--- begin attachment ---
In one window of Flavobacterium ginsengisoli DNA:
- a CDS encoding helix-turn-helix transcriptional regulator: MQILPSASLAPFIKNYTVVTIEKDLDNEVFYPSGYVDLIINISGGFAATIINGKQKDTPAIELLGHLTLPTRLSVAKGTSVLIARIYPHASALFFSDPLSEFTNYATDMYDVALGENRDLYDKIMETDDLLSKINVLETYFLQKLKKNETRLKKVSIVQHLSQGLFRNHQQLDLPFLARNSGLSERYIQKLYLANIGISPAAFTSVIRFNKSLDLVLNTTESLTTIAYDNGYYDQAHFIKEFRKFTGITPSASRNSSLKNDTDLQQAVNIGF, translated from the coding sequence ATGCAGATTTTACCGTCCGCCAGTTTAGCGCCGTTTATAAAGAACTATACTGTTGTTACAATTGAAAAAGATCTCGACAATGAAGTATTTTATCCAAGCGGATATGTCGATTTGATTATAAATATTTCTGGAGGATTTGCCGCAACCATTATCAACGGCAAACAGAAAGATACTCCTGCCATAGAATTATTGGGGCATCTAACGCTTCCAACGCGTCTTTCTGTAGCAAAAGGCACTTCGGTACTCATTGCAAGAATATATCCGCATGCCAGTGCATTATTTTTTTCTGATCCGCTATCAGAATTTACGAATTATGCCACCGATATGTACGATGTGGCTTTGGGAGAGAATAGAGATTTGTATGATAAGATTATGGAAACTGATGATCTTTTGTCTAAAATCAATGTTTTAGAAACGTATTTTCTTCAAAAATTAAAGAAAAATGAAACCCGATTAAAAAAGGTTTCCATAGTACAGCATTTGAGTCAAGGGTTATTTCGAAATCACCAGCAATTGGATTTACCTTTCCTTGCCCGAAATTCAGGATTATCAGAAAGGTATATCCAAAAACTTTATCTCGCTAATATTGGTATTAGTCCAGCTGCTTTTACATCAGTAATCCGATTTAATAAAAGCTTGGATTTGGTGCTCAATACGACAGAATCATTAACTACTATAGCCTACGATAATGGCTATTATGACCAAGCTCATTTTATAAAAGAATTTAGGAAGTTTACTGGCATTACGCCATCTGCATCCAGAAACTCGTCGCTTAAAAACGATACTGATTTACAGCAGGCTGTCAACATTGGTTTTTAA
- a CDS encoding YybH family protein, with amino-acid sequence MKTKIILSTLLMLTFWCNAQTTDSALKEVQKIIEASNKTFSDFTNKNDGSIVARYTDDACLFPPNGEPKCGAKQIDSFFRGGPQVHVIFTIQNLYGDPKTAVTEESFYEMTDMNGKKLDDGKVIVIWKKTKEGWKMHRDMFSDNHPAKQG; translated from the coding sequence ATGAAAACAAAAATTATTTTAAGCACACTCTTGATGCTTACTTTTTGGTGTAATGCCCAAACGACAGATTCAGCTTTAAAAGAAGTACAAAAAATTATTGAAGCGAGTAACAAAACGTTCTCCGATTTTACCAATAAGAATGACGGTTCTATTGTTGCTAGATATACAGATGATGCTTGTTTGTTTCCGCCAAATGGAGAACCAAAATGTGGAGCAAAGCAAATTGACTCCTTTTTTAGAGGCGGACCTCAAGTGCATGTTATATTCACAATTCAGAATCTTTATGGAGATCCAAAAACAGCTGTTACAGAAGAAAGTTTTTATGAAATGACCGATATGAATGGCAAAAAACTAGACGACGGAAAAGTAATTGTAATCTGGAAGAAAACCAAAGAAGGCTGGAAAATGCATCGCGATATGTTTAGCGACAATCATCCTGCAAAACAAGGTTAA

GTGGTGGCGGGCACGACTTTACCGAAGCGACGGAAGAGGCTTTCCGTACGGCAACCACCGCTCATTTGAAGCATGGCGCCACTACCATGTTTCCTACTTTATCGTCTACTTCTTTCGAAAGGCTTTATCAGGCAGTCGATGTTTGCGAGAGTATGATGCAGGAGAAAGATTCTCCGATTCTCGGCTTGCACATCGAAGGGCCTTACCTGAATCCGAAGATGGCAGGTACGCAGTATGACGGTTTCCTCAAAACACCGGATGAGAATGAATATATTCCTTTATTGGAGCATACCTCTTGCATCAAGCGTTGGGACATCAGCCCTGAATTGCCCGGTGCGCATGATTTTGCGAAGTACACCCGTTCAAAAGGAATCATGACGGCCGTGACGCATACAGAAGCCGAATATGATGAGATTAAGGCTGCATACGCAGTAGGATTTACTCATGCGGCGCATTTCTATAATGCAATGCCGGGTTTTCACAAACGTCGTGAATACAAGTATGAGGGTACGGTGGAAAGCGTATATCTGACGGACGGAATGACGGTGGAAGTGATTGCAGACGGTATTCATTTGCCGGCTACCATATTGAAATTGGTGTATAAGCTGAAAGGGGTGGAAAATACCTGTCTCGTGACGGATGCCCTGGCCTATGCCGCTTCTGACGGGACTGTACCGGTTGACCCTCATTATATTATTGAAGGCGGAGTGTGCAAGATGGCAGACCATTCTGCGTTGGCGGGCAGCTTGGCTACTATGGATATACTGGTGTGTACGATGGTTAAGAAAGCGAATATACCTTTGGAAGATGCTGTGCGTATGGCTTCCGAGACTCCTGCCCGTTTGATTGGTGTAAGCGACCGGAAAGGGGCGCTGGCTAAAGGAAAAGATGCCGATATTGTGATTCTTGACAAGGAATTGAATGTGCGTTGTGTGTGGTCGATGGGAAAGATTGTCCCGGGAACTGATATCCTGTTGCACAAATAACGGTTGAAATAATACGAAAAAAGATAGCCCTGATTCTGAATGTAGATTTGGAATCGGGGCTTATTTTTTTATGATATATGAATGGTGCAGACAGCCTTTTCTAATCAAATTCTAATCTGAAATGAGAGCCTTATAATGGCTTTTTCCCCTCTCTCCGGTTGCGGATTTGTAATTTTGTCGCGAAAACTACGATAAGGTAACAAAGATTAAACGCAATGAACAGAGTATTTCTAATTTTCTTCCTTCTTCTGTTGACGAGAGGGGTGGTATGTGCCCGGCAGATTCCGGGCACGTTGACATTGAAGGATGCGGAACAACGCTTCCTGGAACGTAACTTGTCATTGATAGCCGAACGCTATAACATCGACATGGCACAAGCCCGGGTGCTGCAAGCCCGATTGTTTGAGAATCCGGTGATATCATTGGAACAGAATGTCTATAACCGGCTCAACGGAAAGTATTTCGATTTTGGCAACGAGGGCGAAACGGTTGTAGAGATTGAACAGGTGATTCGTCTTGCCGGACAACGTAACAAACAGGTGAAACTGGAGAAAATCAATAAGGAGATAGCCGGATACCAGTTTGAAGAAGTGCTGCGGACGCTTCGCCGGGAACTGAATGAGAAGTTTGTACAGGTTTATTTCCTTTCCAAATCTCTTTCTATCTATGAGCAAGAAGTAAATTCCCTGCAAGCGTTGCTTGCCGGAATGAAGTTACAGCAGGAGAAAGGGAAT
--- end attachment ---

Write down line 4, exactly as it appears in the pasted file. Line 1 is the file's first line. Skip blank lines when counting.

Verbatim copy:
GTGGTGGCGGGCACGACTTTACCGAAGCGACGGAAGAGGCTTTCCGTACGGCAACCACCGCTCATTTGAAGCATGGCGCCACTACCATGTTTCCTACTTTATCGTCTACTTCTTTCGAAAGGCTTTATCAGGCAGTCGATGTTTGCGAGAGTATGATGCAGGAGAAAGATTCTCCGATTCTCGGCTTGCACATCGAAGGGCCTTACCTGAATCCGAAGATGGCAGGTACGCAGTATGACGGTTTCCTCAAAACACCGGATGAGAATGAATATATTCCTTTATTGGAGCATACCTCTTGCATCAAGCGTTGGGACATCAGCCCTGAATTGCCCGGTGCGCATGATTTTGCGAAGTACACCCGTTCAAAAGGAATCATGACGGCCGTGACGCATACAGAAGCCGAATATGATGAGATTAAGGCTGCATACGCAGTAGGATTTACTCATGCGGCGCATTTCTATAATGCAATGCCGGGTTTTCACAAACGTCGTGAATACAAGTATGAGGGTACGGTGGAAAGCGTATATCTGACGGACGGAATGACGGTGGAAGTGATTGCAGACGGTATTCATTTGCCGGCTACCATATTGAAATTGGTGTATAAGCTGAAAGGGGTGGAAAATACCTGTCTCGTGACGGATGCCCTGGCCTATGCCGCTTCTGACGGGACTGTACCGGTTGACCCTCATTATATTATTGAAGGCGGAGTGTGCAAGATGGCAGACCATTCTGCGTTGGCGGGCAGCTTGGCTACTATGGATATACTGGTGTGTACGATGGTTAAGAAAGCGAATATACCTTTGGAAGATGCTGTGCGTATGGCTTCCGAGACTCCTGCCCGTTTGATTGGTGTAAGCGACCGGAAAGGGGCGCTGGCTAAAGGAAAAGATGCCGATATTGTGATTCTTGACAAGGAATTGAATGTGCGTTGTGTGTGGTCGATGGGAAAGATTGTCCCGGGAACTGATATCCTGTTGCACAAATAACGGTTGAAATAATACGAAAAAAGATAGCCCTGATTCTGAATGTAGATTTGGAATCGGGGCTTATTTTTTTATGATATATGAATGGTGCAGACAGCCTTTTCTAATCAAATTCTAATCTGAAATGAGAGCCTTATAATGGCTTTTTCCCCTCTCTCCGGTTGCGGATTTGTAATTTTGTCGCGAAAACTACGATAAGGTAACAAAGATTAAACGCAATGAACAGAGTATTTCTAATTTTCTTCCTTCTTCTGTTGACGAGAGGGGTGGTATGTGCCCGGCAGATTCCGGGCACGTTGACATTGAAGGATGCGGAACAACGCTTCCTGGAACGTAACTTGTCATTGATAGCCGAACGCTATAACATCGACATGGCACAAGCCCGGGTGCTGCAAGCCCGATTGTTTGAGAATCCGGTGATATCATTGGAACAGAATGTCTATAACCGGCTCAACGGAAAGTATTTCGATTTTGGCAACGAGGGCGAAACGGTTGTAGAGATTGAACAGGTGATTCGTCTTGCCGGACAACGTAACAAACAGGTGAAACTGGAGAAAATCAATAAGGAGATAGCCGGATACCAGTTTGAAGAAGTGCTGCGGACGCTTCGCCGGGAACTGAATGAGAAGTTTGTACAGGTTTATTTCCTTTCCAAATCTCTTTCTATCTATGAGCAAGAAGTAAATTCCCTGCAAGCGTTGCTTGCCGGAATGAAGTTACAGCAGGAGAAAGGGAAT